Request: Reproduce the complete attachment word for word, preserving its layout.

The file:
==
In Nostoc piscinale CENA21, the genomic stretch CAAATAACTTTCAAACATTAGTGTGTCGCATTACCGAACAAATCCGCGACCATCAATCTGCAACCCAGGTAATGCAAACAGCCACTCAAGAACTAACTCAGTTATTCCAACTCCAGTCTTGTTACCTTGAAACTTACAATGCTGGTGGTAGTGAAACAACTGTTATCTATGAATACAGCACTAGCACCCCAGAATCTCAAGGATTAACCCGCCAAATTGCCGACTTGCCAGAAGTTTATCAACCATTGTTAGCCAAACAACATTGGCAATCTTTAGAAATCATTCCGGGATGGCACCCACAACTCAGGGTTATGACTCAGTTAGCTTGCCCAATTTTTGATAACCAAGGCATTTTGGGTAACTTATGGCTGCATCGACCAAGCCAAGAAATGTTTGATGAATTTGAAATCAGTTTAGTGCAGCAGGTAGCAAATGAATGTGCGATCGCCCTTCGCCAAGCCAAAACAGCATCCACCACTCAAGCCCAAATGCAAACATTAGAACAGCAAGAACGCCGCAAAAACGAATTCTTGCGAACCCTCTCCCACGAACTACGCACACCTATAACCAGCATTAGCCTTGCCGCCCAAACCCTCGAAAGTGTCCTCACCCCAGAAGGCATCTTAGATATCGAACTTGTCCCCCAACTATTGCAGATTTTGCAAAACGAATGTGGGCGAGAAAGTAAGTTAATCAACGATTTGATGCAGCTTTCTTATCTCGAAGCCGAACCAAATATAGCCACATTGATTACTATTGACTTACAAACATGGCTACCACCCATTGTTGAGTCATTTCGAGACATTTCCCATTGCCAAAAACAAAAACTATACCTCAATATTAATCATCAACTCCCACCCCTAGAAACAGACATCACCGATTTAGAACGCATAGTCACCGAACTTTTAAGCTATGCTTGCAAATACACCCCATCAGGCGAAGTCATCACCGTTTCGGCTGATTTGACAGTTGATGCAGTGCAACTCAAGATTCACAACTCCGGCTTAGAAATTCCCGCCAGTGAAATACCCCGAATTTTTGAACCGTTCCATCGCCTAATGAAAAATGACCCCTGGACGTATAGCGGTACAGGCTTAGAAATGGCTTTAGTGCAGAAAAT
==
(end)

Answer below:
In Nostoc piscinale CENA21, the genomic stretch CAAATAACTTTCAAACATTAGTGTGTCGCATTACCGAACAAATCCGCGACCATCAATCTGCAACCCAGGTAATGCAAACAGCCACTCAAGAACTAACTCAGTTATTCCAACTCCAGTCTTGTTACCTTGAAACTTACAATGCTGGTGGTAGTGAAACAACTGTTATCTATGAATACAGCACTAGCACCCCAGAATCTCAAGGATTAACCCGCCAAATTGCCGACTTGCCAGAAGTTTATCAACCATTGTTAGCCAAACAACATTGGCAATCTTTAGAAATCATTCCGGGATGGCACCCACAACTCAGGGTTATGACTCAGTTAGCTTGCCCAATTTTTGATAACCAAGGCATTTTGGGTAACTTATGGCTGCATCGACCAAGCCAAGAAATGTTTGATGAATTTGAAATCAGTTTAGTGCAGCAGGTAGCAAATGAATGTGCGATCGCCCTTCGCCAAGCCAAAACAGCATCCACCACTCAAGCCCAAATGCAAACATTAGAACAGCAAGAACGCCGCAAAAACGAATTCTTGCGAACCCTCTCCCACGAACTACGCACACCTATAACCAGCATTAGCCTTGCCGCCCAAACCCTCGAAAGTGTCCTCACCCCAGAAGGCATCTTAGATATCGAACTTGTCCCCCAACTATTGCAGATTTTGCAAAACGAATGTGGGCGAGAAAGTAAGTTAATCAACGATTTGATGCAGCTTTCTTATCTCGAAGCCGAACCAAATATAGCCACATTGATTACTATTGACTTACAAACATGGCTACCACCCATTGTTGAGTCATTTCGAGACATTTCCCATTGCCAAAAACAAAAACTATACCTCAATATTAATCATCAACTCCCACCCCTAGAAACAGACATCACCGATTTAGAACGCATAGTCACCGAACTTTTAAGCTATGCTTGCAAATACACCCCATCAGGCGAAGTCATCACCGTTTCGGCTGATTTGACAGTTGATGCAGTGCAACTCAAGATTCACAACTCCGGCTTAGAAATTCCCGCCAGTGAAATACCCCGAATTTTTGAACCGTTCCATCGCCTAATGAAAAATGACCCCTGGACGTATAGCGGTACAGGCTTAGAAATGGCTTTAGTGCAGAAAAT